I can bend my right hand pinkie finger out of joint and off to the side about ninety degrees. It's a really neat trick that can send people running away and covering their mouths like they’re trying not to vomit. Dr. Keller, my friendly rheumatologist (When did I become old enough to need a rheumatologist?) tells me in his soft, sensitive voice that I've finally torn away all of the ligaments and that surgery would be a nice option if I wanted to regain full use of the finger.
The tone of his voice, which he must have practiced for months in medical school, so professional and caring, actually makes my finger throb. Between throbs, I wonder: What exactly constitutes "full use" of something as generally useless as a pinkie finger? Hitting those really high and/or low notes on the piano? Displaying complete extension while holding your drinking glass at a formal dinner? Assuring in-depth wax removal from a difficult ear?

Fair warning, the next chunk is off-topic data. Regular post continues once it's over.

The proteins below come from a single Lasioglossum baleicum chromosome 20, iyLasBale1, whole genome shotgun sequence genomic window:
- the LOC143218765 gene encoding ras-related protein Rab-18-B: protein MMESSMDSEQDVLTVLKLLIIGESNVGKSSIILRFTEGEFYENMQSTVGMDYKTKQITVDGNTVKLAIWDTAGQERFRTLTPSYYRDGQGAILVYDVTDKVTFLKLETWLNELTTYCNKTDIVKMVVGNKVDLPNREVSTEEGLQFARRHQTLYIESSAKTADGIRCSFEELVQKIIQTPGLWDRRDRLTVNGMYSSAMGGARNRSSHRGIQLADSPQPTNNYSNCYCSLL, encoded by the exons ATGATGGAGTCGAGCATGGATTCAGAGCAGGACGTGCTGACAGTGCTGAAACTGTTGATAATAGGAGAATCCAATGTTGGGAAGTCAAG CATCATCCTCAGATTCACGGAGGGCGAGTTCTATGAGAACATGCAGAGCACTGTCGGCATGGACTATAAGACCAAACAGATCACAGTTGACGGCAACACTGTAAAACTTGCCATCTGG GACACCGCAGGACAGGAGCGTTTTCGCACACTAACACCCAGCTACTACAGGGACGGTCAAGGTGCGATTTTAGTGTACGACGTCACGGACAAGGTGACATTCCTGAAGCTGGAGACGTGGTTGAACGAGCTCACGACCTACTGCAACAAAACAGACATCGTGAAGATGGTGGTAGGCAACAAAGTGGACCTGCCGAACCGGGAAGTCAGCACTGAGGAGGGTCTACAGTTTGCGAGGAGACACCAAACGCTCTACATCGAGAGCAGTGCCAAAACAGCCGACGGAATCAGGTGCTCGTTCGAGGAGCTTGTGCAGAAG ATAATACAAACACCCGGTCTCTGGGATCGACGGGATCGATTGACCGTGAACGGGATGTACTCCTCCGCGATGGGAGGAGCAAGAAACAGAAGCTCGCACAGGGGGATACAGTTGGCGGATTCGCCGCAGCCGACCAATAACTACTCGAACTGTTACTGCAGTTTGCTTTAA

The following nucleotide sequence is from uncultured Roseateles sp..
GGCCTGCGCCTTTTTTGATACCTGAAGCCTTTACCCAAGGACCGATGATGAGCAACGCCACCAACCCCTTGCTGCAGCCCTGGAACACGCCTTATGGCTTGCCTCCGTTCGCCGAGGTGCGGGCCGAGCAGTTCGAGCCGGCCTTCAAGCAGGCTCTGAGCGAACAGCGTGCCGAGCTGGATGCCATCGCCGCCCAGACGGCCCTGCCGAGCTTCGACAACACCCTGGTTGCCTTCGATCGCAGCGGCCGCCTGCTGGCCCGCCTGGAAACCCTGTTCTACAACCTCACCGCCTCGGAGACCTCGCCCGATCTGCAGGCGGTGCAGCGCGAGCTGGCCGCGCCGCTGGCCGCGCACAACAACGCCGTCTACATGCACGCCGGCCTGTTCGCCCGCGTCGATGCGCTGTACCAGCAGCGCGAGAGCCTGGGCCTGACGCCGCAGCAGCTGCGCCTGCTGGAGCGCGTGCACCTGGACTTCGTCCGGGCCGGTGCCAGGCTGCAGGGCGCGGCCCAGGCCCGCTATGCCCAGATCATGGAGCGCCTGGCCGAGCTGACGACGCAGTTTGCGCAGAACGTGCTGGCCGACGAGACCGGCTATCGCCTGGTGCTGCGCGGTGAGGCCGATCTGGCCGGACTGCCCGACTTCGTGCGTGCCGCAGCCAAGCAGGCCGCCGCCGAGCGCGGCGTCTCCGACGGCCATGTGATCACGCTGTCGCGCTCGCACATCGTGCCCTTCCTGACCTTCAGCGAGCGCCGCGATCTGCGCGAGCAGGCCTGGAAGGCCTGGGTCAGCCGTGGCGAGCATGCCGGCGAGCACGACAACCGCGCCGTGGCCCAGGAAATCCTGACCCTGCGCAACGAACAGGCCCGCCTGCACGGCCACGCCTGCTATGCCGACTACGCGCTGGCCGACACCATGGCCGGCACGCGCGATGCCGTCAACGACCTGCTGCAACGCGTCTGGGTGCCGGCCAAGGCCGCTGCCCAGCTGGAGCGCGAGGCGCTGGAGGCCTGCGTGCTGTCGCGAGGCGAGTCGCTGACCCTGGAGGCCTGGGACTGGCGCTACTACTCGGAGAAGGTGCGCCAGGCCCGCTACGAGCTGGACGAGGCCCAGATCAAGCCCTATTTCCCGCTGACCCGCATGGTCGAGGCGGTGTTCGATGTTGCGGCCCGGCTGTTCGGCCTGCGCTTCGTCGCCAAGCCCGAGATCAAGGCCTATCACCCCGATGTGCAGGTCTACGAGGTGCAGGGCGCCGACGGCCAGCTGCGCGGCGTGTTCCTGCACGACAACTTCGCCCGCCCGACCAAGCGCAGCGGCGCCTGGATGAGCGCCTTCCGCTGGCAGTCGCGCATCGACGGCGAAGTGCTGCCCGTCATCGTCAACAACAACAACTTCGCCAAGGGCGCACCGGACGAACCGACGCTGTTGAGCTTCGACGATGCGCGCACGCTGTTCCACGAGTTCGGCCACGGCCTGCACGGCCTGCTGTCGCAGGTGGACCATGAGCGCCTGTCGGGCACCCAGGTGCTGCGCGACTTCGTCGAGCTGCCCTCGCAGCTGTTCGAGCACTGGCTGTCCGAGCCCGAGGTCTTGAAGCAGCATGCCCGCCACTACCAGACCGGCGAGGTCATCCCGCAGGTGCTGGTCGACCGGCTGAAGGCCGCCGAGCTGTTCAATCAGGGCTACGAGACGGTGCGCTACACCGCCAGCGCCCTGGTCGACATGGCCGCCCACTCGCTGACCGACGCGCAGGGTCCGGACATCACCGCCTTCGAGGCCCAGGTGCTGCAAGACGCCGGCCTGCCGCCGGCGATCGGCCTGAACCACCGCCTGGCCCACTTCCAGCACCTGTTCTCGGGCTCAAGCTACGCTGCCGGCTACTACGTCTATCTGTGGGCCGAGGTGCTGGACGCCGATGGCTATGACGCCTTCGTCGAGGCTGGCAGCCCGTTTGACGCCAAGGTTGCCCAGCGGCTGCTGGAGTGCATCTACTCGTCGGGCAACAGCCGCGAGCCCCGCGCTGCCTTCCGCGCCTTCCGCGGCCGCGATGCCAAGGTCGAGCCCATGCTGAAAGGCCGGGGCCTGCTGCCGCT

This particular pinkie injury first happened about five years ago playing basketball. I reached up to knock down a pass while defending a fast break (playing defense--usually a mistake beyond age twenty-seven), and the ball sort of skidded off my hand at a weird angle while making a pinging sound. I didn't feel the pain until I looked down and saw the top half of my pinkie finger pointing back toward my elbow like some kind of Picasso hitch-hiker. "Hey, look at that," I thought, and then, boy-howdy, did the pain start.